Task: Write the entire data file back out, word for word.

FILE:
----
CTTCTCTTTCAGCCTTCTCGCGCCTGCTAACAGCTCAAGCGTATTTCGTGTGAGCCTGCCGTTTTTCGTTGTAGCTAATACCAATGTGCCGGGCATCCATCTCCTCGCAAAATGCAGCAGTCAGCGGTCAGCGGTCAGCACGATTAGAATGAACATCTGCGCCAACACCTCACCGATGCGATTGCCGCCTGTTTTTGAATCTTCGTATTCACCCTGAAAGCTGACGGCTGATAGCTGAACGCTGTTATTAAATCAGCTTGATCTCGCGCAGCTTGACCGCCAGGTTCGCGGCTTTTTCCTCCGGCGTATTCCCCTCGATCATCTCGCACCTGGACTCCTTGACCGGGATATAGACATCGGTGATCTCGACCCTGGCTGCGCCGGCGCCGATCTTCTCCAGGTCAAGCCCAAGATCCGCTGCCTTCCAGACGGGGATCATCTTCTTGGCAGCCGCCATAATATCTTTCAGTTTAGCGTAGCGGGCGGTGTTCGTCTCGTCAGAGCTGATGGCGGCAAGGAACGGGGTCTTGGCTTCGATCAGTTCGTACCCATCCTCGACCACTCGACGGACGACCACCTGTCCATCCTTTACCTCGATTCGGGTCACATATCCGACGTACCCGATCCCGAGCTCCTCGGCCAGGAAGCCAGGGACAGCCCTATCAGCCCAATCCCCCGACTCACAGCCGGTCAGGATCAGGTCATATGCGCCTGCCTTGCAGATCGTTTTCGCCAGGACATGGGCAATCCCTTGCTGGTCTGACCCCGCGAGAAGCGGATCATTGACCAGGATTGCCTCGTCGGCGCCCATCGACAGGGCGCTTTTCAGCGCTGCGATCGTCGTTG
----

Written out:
CTTCTCTTTCAGCCTTCTCGCGCCTGCTAACAGCTCAAGCGTATTTCGTGTGAGCCTGCCGTTTTTCGTTGTAGCTAATACCAATGTGCCGGGCATCCATCTCCTCGCAAAATGCAGCAGTCAGCGGTCAGCGGTCAGCACGATTAGAATGAACATCTGCGCCAACACCTCACCGATGCGATTGCCGCCTGTTTTTGAATCTTCGTATTCACCCTGAAAGCTGACGGCTGATAGCTGAACGCTGTTATTAAATCAGCTTGATCTCGCGCAGCTTGACCGCCAGGTTCGCGGCTTTTTCCTCCGGCGTATTCCCCTCGATCATCTCGCACCTGGACTCCTTGACCGGGATATAGACATCGGTGATCTCGACCCTGGCTGCGCCGGCGCCGATCTTCTCCAGGTCAAGCCCAAGATCCGCTGCCTTCCAGACGGGGATCATCTTCTTGGCAGCCGCCATAATATCTTTCAGTTTAGCGTAGCGGGCGGTGTTCGTCTCGTCAGAGCTGATGGCGGCAAGGAACGGGGTCTTGGCTTCGATCAGTTCGTACCCATCCTCGACCACTCGACGGACGACCACCTGTCCATCCTTTACCTCGATTCGGGTCACATATCCGACGTACCCGATCCCGAGCTCCTCGGCCAGGAAGCCAGGGACAGCCCTATCAGCCCAATCCCCCGACTCACAGCCGGTCAGGATCAGGTCATATGCGCCTGCCTTGCAGATCGTTTTCGCCAGGACATGGGCAATCCCTTGCTGGTCTGACCCCGCGAGAAGCGGATCATTGACCAGGATTGCCTCGTCGGCGCCCATCGACAGGGCGCTTTTCAGCGCTGCGATCGTCGTTG